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Downtown :: Noteworthy

Downtown Noteworthy Freedom MusAmong the many noteworthy places in Downtown Cincinnati are a number of outstanding museums. The National Underground Railroad Freedom Center hosts exhibits that "tell the story of the struggle for freedom in the United States." Located on the Ohio River, the geographical barrier that separated the free states from the slave states, the museum is dedicated to telling the dramatic story of those who crossed the river and escaped to freedom on "the Underground Railroad" created by those who hated slavery.

Downtown Noteworthy Museum CenterNearby on the riverfront at Great American Ball Park is the Reds Hall of Fame and Museum. A must-see for baseball fans, the museum features permanent exhibits about the Reds, and special exhibits such as Crosley Field Remembered and "The Negro Leagues and Cincinnati," a joint exhibit with the National Underground Railroad Freedom Center.

The Richard and Lois Rosenthal Center for Contemporary Art is housed in a stunning building in the heart of Downtown designed by architect Zaha Hadid. It features ever-changing exhibits of Contemporary Art, and contains the Unmuseum for children.  The Taft Museum of Art opened in 1932 and was renovated in 2004. It is considered one of the finest small art museums in the nation. Further uptown, the Fire Museum exhibits over 200 years of fire fighting history, with everything from an 1808 fire drum to a modern fire engine cab.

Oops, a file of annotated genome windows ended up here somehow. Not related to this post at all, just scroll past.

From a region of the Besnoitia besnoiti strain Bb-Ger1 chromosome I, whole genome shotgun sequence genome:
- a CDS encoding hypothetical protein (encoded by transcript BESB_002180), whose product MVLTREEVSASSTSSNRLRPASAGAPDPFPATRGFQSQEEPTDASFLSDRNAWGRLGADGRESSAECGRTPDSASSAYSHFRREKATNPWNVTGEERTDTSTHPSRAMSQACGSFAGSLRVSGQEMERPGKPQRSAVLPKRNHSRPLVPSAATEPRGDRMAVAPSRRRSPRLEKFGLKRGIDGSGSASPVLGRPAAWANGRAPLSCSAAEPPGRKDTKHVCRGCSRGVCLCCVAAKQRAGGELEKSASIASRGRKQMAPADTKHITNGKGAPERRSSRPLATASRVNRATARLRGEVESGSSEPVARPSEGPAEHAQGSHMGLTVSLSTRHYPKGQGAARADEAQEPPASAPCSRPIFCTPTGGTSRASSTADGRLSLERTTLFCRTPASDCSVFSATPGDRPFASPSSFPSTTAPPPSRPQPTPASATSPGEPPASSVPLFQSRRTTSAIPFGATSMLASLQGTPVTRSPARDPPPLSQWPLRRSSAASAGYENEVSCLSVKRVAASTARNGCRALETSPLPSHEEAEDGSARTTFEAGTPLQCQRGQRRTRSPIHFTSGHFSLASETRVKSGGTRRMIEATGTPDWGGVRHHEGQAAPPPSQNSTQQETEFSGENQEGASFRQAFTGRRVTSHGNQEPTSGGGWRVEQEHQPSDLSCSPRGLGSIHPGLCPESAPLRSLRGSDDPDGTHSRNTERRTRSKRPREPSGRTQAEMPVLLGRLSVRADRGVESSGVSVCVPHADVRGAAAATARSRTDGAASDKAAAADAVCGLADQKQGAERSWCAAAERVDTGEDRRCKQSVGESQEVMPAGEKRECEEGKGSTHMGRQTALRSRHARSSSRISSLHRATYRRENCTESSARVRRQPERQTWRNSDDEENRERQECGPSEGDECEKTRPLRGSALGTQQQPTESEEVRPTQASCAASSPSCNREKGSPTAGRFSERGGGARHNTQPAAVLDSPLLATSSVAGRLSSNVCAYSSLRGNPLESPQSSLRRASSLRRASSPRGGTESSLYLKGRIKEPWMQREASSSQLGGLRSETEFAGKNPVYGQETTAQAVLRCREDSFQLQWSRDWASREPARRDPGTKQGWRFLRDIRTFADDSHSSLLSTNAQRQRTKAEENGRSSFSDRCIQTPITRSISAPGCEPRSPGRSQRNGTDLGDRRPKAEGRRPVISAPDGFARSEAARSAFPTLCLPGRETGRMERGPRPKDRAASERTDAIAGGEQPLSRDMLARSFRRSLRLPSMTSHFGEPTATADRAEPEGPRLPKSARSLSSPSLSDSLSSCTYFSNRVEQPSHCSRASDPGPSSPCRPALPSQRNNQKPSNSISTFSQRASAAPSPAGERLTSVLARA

Although technically in nearby Queensgate, the Cincinnati Museum Center is only a mile from Downtown. Housed in Union Terminal, itself an art deco masterpiece built in 1933, the Museum Center includes the Cincinnati History Museum, the Duke Energy Children's Museum, the Museum of Natural History and Science, and an Omnimax Theater.

Downtown Noteworthy LibraryDowntown is also home to three libraries. The main branch of the Hamilton County Public Library is housed in two large buildings connected by a bridge.

The Lloyd Library is a botanical library originating from the pharmacological collections of John Uri Lloyd and his brothers. And the Mercantile Library, a membership library begun in 1835, has a substantial collection of literary works and hosts many cultural events featuring famous writers and scholars.


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